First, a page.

Monday, November 9, 2009

Austin Garden Bloggers' Field Trip to San Antonio

I was thrilled to have made the Austin garden bloggers' field trip to San Antonio this past Saturday, where we visited the Botanical Gardens and had lunch at the Carriage House Bistro. On the way up, we stopped by Madrone Nursery in San Marcos, meeting its knowledgable and entertaining proprietor, Dan Hosage; on the way back, we visited the Antique Rose Emporium, where San Antonio blogger Cindy Lawrey of A Daily View welcomed us like long-lost friends.

There was sooo much to see and photograph at the Botanical Gardens, including a rose garden, a sensory garden for the blind, a Japanese garden, a large Conservatory displaying everything from desert cacti to 65 foot palms, a Texas Native Trail, and a number of xeriscapes.
Old-Fashioned Garden

By far, my favorite exhibit at the Botanical Gardens was the Texas Native Trail, particularly the East Texas Piney Woods habitat. Don't try this at home, kids, even if you live in San Antonio; as the sign explains, extensive soil modification and irrigation was required to create this exhibit.
East Texas exhibit

The result was stunning: a perfect re-creation of an East Texas lake, surrounded by cypress trees, filled with turtles and ducks.
East Texas Piney Woods exhibit

The light, textures and colors were simply magnificent.
East Texas Piney Woods exhibit

Throughout the exhibit, park benches invited visitors to sit a while and take in the breathtaking view.
East Texas Piney Woods exhibit

I loved the quotation on this memorial plaque.
"Where flowers bloom, so does hope"

Right next door was the Auld House exhibit in the Hill Country section of the Texas Native Trail.
The Auld House

If I had the means for a country house, I would want it to look exactly like this.
The Auld House

Another highlight was the Watersaver Lane exhibit, highlighting six different garden xeriscapes, like this Wildscape Landscape.
Wildscape Landscape

Next to each demonstration garden was an information panel in English and Spanish with tips for homeowners on how to recreate the look in their own garden.
Wildscape Landscape

While some of the demonstration gardens did not appeal to my personal tastes, I appreciated the fact that they would appeal to other visitors who may be wasting water and using chemical fertilizers and pesticides in order to achieve a particular look.
Watersaver Lane house

I loved the metal animal sculptures in the Hill Country xeriscape.
Watersaver Lane garden

The Bexar County Master Gardener representative stationed at the exhibit told me the sculptures had been donated years ago by the artist, whose name she could not recall; the gift shop once had a few for sale, but they are long gone. Pity.
Watersaver Lane garden

My favorite xeriscape was the Country Garden. If only my front yard could look like this! Now I have a sudden urge to paint my front door and shutters a buttery yellow.
Watersaver Lane house

I have oodles more photos, including pictures from Madrone Nursery and the Antique Rose Emporium, on my Flickr page. Thanks to Pam of Digging and Diana of Sharing Nature's Garden for coordinating the trip, to Eleanor of Garden of E and Meredith of Great Stems for driving me here there and everywhere, and to Jenny of Rock Rose and her husband David for toting my plant purchases from San Antonio to Austin -- thank you all for a fabulous day!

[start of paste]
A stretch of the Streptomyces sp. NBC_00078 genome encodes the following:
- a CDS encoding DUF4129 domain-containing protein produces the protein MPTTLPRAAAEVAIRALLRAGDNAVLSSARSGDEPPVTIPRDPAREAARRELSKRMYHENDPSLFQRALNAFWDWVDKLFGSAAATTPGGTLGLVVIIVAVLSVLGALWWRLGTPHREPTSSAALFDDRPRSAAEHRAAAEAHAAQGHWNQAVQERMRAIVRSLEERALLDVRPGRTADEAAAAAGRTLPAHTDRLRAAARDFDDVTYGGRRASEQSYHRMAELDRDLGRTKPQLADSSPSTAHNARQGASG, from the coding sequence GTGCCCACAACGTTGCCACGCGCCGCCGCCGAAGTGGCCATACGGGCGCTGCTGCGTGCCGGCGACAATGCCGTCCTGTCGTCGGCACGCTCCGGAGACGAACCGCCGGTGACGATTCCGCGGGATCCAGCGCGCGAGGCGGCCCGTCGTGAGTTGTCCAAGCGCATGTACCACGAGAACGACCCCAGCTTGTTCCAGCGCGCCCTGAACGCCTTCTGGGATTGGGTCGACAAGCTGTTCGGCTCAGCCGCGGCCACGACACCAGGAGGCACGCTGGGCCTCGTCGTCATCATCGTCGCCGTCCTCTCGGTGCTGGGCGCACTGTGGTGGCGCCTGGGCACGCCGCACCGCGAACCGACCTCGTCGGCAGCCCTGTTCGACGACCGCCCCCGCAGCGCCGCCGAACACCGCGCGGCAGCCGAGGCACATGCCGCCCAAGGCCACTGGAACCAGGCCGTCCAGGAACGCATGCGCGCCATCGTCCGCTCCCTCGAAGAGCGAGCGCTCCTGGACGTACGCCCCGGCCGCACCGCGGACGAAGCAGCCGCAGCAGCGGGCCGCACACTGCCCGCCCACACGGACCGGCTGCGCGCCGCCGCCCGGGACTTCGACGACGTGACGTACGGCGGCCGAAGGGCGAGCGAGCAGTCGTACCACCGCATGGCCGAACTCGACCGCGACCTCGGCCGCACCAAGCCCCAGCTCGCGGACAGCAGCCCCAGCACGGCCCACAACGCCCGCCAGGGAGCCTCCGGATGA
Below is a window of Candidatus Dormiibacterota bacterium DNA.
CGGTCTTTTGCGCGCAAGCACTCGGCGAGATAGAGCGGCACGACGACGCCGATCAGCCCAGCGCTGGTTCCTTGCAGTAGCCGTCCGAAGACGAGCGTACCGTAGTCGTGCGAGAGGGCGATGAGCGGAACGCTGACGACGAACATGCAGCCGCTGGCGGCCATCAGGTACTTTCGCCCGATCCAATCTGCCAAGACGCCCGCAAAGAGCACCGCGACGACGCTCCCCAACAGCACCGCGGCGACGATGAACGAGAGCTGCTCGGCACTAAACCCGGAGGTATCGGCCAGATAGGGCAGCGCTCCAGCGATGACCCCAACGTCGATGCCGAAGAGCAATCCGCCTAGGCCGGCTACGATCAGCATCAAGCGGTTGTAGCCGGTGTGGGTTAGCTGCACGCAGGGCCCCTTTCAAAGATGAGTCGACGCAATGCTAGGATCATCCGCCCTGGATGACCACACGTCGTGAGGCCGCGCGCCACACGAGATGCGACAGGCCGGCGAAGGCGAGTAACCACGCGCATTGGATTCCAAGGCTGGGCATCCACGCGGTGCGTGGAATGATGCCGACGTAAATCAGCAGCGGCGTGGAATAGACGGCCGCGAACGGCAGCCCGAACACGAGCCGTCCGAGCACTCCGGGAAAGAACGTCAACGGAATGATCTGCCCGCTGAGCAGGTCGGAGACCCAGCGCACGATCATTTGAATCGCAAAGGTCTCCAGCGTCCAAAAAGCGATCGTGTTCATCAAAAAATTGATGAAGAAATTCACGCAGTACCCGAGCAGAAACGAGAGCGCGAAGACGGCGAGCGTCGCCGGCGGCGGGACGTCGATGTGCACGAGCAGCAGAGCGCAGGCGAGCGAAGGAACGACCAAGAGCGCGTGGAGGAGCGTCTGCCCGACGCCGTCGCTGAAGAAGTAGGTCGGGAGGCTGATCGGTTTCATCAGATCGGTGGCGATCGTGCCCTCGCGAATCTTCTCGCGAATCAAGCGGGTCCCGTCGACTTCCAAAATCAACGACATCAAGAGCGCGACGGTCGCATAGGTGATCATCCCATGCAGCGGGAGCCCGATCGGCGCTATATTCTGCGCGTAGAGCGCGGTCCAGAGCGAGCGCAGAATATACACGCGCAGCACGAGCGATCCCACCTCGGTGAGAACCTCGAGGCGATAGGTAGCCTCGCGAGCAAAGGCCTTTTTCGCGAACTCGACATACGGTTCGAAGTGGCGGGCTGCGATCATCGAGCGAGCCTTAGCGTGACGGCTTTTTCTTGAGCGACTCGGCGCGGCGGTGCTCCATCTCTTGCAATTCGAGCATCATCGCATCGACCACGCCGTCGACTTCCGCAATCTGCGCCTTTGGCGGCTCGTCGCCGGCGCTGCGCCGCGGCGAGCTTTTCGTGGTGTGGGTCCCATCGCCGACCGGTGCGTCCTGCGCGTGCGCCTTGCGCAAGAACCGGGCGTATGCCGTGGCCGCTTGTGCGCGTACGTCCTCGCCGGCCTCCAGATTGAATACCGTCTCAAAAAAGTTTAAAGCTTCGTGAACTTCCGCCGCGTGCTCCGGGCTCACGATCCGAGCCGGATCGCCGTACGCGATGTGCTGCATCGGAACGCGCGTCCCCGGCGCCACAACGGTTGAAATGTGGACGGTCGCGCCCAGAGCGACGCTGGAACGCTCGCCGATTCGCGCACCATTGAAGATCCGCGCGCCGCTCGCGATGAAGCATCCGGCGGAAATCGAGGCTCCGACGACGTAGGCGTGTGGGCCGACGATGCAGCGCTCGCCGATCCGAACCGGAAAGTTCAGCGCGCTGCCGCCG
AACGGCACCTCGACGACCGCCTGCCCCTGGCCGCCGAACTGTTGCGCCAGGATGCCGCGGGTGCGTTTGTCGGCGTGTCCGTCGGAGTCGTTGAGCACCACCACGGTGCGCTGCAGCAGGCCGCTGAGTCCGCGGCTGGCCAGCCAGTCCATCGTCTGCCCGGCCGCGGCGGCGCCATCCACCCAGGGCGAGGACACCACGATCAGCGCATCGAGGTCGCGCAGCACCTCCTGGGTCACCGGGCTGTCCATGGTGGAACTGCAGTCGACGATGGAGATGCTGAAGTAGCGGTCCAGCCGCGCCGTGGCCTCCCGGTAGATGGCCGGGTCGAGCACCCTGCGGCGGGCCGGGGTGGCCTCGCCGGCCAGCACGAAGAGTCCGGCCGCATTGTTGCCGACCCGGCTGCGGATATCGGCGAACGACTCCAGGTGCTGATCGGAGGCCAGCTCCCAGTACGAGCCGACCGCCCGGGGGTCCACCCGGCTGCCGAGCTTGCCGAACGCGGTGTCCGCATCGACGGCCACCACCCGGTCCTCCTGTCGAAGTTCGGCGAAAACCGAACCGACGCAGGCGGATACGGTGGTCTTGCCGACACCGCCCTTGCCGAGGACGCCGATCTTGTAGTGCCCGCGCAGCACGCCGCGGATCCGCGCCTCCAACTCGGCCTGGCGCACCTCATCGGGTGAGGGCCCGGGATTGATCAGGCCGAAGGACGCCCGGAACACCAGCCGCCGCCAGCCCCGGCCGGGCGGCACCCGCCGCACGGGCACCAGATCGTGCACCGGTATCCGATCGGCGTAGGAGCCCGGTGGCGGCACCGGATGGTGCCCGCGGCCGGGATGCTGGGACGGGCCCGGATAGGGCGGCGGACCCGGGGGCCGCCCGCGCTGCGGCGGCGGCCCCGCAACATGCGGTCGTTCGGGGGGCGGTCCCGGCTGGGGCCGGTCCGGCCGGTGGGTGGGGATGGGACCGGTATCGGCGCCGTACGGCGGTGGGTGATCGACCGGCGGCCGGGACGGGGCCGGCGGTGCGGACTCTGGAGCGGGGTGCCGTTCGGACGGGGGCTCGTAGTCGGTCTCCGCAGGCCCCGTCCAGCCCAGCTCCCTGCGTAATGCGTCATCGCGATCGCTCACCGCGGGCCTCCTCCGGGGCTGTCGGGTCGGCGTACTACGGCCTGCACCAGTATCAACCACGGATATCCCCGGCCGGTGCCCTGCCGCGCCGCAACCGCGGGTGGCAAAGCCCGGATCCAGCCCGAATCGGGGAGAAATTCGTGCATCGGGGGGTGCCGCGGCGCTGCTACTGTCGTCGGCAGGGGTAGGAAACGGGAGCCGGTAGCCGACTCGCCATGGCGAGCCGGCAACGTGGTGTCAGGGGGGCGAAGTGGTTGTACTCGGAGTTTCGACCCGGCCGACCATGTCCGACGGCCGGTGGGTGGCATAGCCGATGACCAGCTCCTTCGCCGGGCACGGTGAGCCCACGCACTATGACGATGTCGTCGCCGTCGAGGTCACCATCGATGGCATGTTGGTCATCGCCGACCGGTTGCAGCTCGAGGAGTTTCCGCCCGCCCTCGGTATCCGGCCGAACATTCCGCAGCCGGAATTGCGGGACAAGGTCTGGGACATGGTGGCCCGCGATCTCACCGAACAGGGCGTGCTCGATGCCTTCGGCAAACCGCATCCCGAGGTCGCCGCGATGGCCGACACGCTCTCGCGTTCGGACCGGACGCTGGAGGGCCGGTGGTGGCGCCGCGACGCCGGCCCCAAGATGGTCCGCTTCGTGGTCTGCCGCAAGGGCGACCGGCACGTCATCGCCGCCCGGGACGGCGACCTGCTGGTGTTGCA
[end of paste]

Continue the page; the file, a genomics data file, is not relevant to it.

9 comments:

  1. Looks like you all had a great day. And, the weather was perfect for you. Thanks for your angle on the day.

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  2. I love your pics of the East Texas lake, which I thought was particularly beautiful this time of year, and of the Auld House, which I've seen before but missed this time. I think the Watersaver Lane exhibit is well done, with lots of great info on the plaques (and website).

    Thanks for joining us, Caroline. I look forward to seeing you again at our next blogger event.

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  3. Hi, Caroline - You took some great photos. I love the beautiful fall colors in your pictures. Well, I guess I missed the Auld house. That was a fun day. :)

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  4. Wow, your pictures are gorgeous! What kind of camera do you have? I'm still sorting through my pictures and need to post about the Antique Rose Emporium. Unfortunately I spent so much time trying to find certain roses that I didn't take as many pictures as I should have. Oh well, I'll definitely be back there at some point.

    And it was great to meet you on Saturday. :D

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  5. My husband and I have been to the SA Botanical gardens but not for a few years - your excellent photos make me want to go back, Caroline.
    The East Texas Piney woods garden is beautiful - Cypress trees get to me every time!

    Annie at the Transplantable Rose

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  6. I grew up, literally, in The Big Thicket. Those piney woods made me homesickkkkk. That is amazing to be able to do that in SA. Glad y'all had a great time.

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  7. I hammered you!!! Check out my blog to see...http://www.wabi-sabihomeandgarden.com

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  8. Thanks, y'all, for yer kind comments! Lori, I have a Nikon D70, and thanks for asking -- it reminded me to update my front page with that info. Poe, thanks for the Hammer - you'll have to give me some time to work on that one!

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  9. Lovely photos and it sounds like a blast! I was in San Antonio that day with my daughters Cross Country team and out of town visitors...wishing I was with you all!

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